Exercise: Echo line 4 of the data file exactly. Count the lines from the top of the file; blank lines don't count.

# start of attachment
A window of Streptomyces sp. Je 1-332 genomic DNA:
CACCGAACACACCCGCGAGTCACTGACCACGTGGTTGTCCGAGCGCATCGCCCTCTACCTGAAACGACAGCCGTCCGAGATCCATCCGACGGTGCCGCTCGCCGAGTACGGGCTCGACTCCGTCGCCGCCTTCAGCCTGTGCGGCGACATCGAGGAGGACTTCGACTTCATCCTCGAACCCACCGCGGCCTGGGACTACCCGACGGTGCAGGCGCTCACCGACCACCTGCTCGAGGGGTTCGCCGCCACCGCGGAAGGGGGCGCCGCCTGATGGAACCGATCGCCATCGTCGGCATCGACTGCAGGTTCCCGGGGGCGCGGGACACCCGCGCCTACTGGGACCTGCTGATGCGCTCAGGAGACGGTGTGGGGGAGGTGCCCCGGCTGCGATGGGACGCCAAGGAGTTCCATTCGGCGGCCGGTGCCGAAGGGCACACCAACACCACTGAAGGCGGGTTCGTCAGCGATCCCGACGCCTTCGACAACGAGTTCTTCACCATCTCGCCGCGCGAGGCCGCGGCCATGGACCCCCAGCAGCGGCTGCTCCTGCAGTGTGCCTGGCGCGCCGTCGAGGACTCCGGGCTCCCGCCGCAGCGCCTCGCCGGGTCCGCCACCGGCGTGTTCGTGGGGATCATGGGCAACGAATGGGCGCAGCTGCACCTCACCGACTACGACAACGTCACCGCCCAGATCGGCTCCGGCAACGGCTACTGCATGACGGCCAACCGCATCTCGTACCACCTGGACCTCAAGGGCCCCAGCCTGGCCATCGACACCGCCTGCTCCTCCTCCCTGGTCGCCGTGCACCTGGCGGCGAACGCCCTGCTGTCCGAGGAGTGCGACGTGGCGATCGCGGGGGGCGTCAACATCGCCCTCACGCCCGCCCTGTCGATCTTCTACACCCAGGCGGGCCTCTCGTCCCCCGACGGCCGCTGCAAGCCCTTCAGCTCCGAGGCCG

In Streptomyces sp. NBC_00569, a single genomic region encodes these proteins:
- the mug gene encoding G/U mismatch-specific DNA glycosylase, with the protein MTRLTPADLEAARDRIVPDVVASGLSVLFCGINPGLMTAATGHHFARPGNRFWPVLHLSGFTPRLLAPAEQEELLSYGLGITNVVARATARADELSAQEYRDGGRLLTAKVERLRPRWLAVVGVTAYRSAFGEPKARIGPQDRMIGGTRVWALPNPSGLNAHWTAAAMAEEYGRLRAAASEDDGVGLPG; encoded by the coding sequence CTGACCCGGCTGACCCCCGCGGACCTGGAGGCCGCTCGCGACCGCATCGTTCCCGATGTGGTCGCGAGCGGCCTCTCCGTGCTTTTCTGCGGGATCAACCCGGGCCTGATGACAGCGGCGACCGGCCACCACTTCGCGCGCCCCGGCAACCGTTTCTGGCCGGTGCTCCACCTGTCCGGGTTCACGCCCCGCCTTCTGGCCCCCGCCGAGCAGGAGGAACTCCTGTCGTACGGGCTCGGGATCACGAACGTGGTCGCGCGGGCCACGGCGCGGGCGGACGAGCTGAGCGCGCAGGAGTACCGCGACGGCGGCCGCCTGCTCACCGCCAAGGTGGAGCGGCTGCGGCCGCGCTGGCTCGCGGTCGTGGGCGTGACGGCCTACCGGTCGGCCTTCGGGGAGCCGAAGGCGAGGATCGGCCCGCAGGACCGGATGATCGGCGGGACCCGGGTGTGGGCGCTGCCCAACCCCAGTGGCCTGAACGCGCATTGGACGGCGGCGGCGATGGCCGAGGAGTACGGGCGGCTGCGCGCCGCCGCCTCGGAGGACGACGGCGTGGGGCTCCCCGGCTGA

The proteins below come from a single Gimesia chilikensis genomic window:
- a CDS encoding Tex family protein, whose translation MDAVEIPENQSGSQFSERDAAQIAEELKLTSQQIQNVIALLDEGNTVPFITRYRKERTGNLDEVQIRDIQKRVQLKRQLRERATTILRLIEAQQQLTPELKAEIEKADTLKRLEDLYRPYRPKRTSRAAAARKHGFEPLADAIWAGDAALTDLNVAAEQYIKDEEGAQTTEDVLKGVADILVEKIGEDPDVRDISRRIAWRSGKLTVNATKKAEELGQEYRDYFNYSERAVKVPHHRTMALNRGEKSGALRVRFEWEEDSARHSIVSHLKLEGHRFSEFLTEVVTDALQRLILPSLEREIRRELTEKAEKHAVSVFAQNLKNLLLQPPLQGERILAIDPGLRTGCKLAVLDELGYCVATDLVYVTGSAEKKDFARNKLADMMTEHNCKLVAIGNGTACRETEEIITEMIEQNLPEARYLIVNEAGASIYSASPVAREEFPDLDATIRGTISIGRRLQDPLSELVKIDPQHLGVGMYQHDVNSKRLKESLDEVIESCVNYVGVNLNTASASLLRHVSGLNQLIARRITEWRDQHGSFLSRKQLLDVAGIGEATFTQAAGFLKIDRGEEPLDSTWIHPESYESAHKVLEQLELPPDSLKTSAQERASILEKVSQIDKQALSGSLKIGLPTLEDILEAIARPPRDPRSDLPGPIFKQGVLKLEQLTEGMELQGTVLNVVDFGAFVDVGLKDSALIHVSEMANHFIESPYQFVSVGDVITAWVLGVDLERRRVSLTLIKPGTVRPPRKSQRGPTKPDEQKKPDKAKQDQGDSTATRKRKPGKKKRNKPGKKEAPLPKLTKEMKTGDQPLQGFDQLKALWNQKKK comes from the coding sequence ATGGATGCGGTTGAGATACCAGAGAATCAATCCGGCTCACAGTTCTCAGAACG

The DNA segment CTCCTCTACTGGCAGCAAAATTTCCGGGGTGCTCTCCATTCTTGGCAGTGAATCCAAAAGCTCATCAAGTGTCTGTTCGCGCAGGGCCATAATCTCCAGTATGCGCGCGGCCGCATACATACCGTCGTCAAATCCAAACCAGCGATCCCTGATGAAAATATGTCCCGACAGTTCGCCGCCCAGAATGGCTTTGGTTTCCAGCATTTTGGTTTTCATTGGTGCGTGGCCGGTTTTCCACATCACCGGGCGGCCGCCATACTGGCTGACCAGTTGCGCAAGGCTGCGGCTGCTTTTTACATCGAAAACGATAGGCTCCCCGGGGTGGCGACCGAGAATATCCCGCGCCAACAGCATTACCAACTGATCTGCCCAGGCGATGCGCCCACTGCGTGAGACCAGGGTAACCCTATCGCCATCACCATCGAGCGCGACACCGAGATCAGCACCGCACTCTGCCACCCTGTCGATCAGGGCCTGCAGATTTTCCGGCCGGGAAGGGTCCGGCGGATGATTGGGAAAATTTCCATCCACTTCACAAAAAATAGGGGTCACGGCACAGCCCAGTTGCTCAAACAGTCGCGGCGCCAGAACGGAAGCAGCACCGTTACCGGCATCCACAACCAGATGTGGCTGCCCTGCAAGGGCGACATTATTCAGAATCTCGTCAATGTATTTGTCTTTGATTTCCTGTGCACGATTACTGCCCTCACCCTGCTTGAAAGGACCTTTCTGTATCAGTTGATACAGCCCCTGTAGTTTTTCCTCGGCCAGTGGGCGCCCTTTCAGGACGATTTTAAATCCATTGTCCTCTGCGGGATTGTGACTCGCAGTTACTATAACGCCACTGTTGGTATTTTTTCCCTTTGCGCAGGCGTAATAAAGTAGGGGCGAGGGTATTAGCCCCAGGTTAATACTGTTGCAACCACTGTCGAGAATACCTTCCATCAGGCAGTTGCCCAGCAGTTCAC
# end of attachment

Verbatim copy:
- the mug gene encoding G/U mismatch-specific DNA glycosylase, with the protein MTRLTPADLEAARDRIVPDVVASGLSVLFCGINPGLMTAATGHHFARPGNRFWPVLHLSGFTPRLLAPAEQEELLSYGLGITNVVARATARADELSAQEYRDGGRLLTAKVERLRPRWLAVVGVTAYRSAFGEPKARIGPQDRMIGGTRVWALPNPSGLNAHWTAAAMAEEYGRLRAAASEDDGVGLPG; encoded by the coding sequence CTGACCCGGCTGACCCCCGCGGACCTGGAGGCCGCTCGCGACCGCATCGTTCCCGATGTGGTCGCGAGCGGCCTCTCCGTGCTTTTCTGCGGGATCAACCCGGGCCTGATGACAGCGGCGACCGGCCACCACTTCGCGCGCCCCGGCAACCGTTTCTGGCCGGTGCTCCACCTGTCCGGGTTCACGCCCCGCCTTCTGGCCCCCGCCGAGCAGGAGGAACTCCTGTCGTACGGGCTCGGGATCACGAACGTGGTCGCGCGGGCCACGGCGCGGGCGGACGAGCTGAGCGCGCAGGAGTACCGCGACGGCGGCCGCCTGCTCACCGCCAAGGTGGAGCGGCTGCGGCCGCGCTGGCTCGCGGTCGTGGGCGTGACGGCCTACCGGTCGGCCTTCGGGGAGCCGAAGGCGAGGATCGGCCCGCAGGACCGGATGATCGGCGGGACCCGGGTGTGGGCGCTGCCCAACCCCAGTGGCCTGAACGCGCATTGGACGGCGGCGGCGATGGCCGAGGAGTACGGGCGGCTGCGCGCCGCCGCCTCGGAGGACGACGGCGTGGGGCTCCCCGGCTGA